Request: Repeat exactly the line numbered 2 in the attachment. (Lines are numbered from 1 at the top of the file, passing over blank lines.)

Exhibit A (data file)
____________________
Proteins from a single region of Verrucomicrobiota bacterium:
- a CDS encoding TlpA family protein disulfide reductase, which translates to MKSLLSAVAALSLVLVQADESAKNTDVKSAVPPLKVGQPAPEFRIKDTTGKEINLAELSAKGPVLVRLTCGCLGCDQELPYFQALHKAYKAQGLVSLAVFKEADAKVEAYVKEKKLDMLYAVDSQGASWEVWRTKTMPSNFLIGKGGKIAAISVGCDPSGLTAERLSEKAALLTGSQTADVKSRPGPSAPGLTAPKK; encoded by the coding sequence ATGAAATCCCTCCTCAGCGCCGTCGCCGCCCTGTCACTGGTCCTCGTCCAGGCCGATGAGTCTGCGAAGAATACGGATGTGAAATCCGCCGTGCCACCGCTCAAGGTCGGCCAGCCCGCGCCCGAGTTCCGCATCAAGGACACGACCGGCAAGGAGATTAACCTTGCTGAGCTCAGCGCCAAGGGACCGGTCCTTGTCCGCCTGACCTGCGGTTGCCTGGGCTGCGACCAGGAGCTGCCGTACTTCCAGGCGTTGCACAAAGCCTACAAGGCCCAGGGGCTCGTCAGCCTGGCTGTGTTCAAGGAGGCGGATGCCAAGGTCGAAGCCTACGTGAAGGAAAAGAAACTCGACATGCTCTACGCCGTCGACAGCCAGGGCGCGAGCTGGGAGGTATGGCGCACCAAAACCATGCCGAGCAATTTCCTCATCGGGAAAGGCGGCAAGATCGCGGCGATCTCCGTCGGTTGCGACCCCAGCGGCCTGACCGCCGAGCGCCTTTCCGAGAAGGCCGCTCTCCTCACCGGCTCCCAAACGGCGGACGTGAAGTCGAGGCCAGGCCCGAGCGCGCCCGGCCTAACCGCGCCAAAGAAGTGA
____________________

- a CDS encoding TlpA family protein disulfide reductase, which translates to MKSLLSAVAALSLVLVQADESAKNTDVKSAVPPLKVGQPAPEFRIKDTTGKEINLAELSAKGPVLVRLTCGCLGCDQELPYFQALHKAYKAQGLVSLAVFKEADAKVEAYVKEKKLDMLYAVDSQGASWEVWRTKTMPSNFLIGKGGKIAAISVGCDPSGLTAERLSEKAALLTGSQTADVKSRPGPSAPGLTAPKK; encoded by the coding sequence ATGAAATCCCTCCTCAGCGCCGTCGCCGCCCTGTCACTGGTCCTCGTCCAGGCCGATGAGTCTGCGAAGAATACGGATGTGAAATCCGCCGTGCCACCGCTCAAGGTCGGCCAGCCCGCGCCCGAGTTCCGCATCAAGGACACGACCGGCAAGGAGATTAACCTTGCTGAGCTCAGCGCCAAGGGACCGGTCCTTGTCCGCCTGACCTGCGGTTGCCTGGGCTGCGACCAGGAGCTGCCGTACTTCCAGGCGTTGCACAAAGCCTACAAGGCCCAGGGGCTCGTCAGCCTGGCTGTGTTCAAGGAGGCGGATGCCAAGGTCGAAGCCTACGTGAAGGAAAAGAAACTCGACATGCTCTACGCCGTCGACAGCCAGGGCGCGAGCTGGGAGGTATGGCGCACCAAAACCATGCCGAGCAATTTCCTCATCGGGAAAGGCGGCAAGATCGCGGCGATCTCCGTCGGTTGCGACCCCAGCGGCCTGACCGCCGAGCGCCTTTCCGAGAAGGCCGCTCTCCTCACCGGCTCCCAAACGGCGGACGTGAAGTCGAGGCCAGGCCCGAGCGCGCCCGGCCTAACCGCGCCAAAGAAGTGA